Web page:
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Looking into the Future: McCarthy Tétrault’s M&A team forecasts the trends


August 28, 2008


Richard Balfour
Garth M. Girvan
Richard A. Shaw
Lorna J. Telfer
David B. Tennant

  • The Canadian dollar will remain strong, but in the long run, par is likely not sustainable once the United States addresses its federal spending and credit market issues. There is now a window for US southbound deals to be done by Canadians, particularly in areas where valuations have fallen dramatically, such as real estate and real estate intensive industries like retail and financial institutions.
  • Income trust conversions will lead to every board evaluating possible sale or merger opportunities. These are most likely to occur where strong market fundamentals can continue to support trust-like valuations. We will also see some of these trusts go private to avoid public company costs and scrutiny once their valuations drop to pre-trust levels.
  • Forestry, automotive-related companies, and some manufacturing businesses dependent on a weaker Canadian dollar will struggle and will be a source of M&A, and some of them will almost certainly have to seek CCAA protection.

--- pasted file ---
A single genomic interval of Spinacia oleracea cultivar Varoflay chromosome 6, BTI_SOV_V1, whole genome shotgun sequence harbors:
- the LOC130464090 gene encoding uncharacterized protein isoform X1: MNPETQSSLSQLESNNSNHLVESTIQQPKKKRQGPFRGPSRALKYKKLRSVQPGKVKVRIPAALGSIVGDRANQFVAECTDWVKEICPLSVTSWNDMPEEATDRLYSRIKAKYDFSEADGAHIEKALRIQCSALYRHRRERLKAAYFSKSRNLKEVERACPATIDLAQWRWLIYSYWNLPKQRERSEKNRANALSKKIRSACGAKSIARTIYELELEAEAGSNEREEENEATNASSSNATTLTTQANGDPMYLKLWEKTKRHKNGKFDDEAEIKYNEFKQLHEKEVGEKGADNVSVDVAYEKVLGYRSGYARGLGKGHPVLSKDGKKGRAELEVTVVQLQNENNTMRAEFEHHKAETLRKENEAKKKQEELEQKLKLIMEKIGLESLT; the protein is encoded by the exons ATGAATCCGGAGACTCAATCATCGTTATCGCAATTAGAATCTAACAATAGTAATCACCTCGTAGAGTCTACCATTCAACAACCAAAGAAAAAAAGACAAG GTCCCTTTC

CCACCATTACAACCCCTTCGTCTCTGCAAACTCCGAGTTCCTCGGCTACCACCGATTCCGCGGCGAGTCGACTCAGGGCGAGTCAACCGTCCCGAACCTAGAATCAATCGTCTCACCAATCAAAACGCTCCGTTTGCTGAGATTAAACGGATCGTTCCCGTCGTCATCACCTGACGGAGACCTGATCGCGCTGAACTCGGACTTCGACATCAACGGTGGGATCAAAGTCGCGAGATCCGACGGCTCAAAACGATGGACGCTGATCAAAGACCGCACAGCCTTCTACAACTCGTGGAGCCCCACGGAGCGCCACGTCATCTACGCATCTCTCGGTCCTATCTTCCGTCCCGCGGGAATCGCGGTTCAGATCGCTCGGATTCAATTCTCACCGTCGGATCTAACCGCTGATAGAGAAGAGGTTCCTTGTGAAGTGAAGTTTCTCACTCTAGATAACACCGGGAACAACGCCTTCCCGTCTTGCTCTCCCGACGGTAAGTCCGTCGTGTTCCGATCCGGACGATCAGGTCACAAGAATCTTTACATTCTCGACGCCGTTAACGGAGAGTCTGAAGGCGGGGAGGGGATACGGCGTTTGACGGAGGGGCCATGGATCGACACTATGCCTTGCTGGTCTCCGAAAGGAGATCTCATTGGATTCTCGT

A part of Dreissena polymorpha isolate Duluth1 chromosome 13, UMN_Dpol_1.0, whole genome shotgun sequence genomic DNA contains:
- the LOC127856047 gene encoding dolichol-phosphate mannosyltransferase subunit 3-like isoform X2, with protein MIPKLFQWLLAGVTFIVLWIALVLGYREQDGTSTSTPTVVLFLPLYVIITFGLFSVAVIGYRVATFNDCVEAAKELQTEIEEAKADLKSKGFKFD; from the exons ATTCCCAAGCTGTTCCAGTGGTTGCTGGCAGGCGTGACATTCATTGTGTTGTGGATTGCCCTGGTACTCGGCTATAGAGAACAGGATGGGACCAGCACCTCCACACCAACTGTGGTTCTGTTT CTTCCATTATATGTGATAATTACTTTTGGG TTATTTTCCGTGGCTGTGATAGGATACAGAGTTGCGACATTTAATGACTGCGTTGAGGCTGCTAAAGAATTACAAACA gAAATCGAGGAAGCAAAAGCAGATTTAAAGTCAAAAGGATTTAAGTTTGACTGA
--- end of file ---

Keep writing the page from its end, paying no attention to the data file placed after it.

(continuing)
• Private equity will be more careful and be increasingly preoccupied with workout issues in their investee companies. At the same time, many companies in Canada, particularly in the mining sector, have huge cash balances, shifting the balance to strategic buyers (companies in the same sector that can achieve efficiencies through M&A) over financial buyers (private equity).
  • Power projects of all kinds (nuclear, clean tech, etc.) will continue to attract capital.
  • Global players will increase their interest in Canadian public companies that produce food ingredients, such as grain, or food related products, such as potash.
  • Companies with exposure to nuclear power, whether it be in development of plants (Bruce Power) or producing inputs like uranium mining, will attract interest.
  • Canadian mining companies will continue to be seen as cheap long-term investments by countries needing basic economy-building materials such as steel, copper, and zinc.

The foregoing article was prepared by McCarthy Tetrault’s Mergers and Acquisitions Group and was originally published in The Changing Dynamics of the Deal, a special information report published by The Globe and Mail Report on Business on June 16, 2008. Certain of the events or trends forecast in the article have started to be realized since then.